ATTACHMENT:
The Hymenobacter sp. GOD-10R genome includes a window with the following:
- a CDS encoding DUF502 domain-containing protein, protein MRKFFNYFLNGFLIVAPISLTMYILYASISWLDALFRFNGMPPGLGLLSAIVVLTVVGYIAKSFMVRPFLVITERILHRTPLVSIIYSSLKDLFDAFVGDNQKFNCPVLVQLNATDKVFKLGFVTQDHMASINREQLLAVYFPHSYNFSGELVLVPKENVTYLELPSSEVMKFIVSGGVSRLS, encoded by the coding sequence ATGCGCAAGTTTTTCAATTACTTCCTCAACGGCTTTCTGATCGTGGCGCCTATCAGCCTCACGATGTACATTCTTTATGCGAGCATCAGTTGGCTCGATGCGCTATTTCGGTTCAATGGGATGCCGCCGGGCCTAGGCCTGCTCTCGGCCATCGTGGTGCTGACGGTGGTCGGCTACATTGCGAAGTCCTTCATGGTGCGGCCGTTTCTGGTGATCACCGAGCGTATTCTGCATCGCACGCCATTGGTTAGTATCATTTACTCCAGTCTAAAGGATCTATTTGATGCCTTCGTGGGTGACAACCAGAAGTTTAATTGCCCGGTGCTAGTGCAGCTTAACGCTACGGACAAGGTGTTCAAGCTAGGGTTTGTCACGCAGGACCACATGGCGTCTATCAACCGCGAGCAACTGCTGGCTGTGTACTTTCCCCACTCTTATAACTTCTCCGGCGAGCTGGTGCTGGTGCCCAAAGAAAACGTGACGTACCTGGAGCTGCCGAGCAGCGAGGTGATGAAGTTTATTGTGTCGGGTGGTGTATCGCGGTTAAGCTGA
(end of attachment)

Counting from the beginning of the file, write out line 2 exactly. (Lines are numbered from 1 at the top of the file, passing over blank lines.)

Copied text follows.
- a CDS encoding DUF502 domain-containing protein, protein MRKFFNYFLNGFLIVAPISLTMYILYASISWLDALFRFNGMPPGLGLLSAIVVLTVVGYIAKSFMVRPFLVITERILHRTPLVSIIYSSLKDLFDAFVGDNQKFNCPVLVQLNATDKVFKLGFVTQDHMASINREQLLAVYFPHSYNFSGELVLVPKENVTYLELPSSEVMKFIVSGGVSRLS, encoded by the coding sequence ATGCGCAAGTTTTTCAATTACTTCCTCAACGGCTTTCTGATCGTGGCGCCTATCAGCCTCACGATGTACATTCTTTATGCGAGCATCAGTTGGCTCGATGCGCTATTTCGGTTCAATGGGATGCCGCCGGGCCTAGGCCTGCTCTCGGCCATCGTGGTGCTGACGGTGGTCGGCTACATTGCGAAGTCCTTCATGGTGCGGCCGTTTCTGGTGATCACCGAGCGTATTCTGCATCGCACGCCATTGGTTAGTATCATTTACTCCAGTCTAAAGGATCTATTTGATGCCTTCGTGGGTGACAACCAGAAGTTTAATTGCCCGGTGCTAGTGCAGCTTAACGCTACGGACAAGGTGTTCAAGCTAGGGTTTGTCACGCAGGACCACATGGCGTCTATCAACCGCGAGCAACTGCTGGCTGTGTACTTTCCCCACTCTTATAACTTCTCCGGCGAGCTGGTGCTGGTGCCCAAAGAAAACGTGACGTACCTGGAGCTGCCGAGCAGCGAGGTGATGAAGTTTATTGTGTCGGGTGGTGTATCGCGGTTAAGCTGA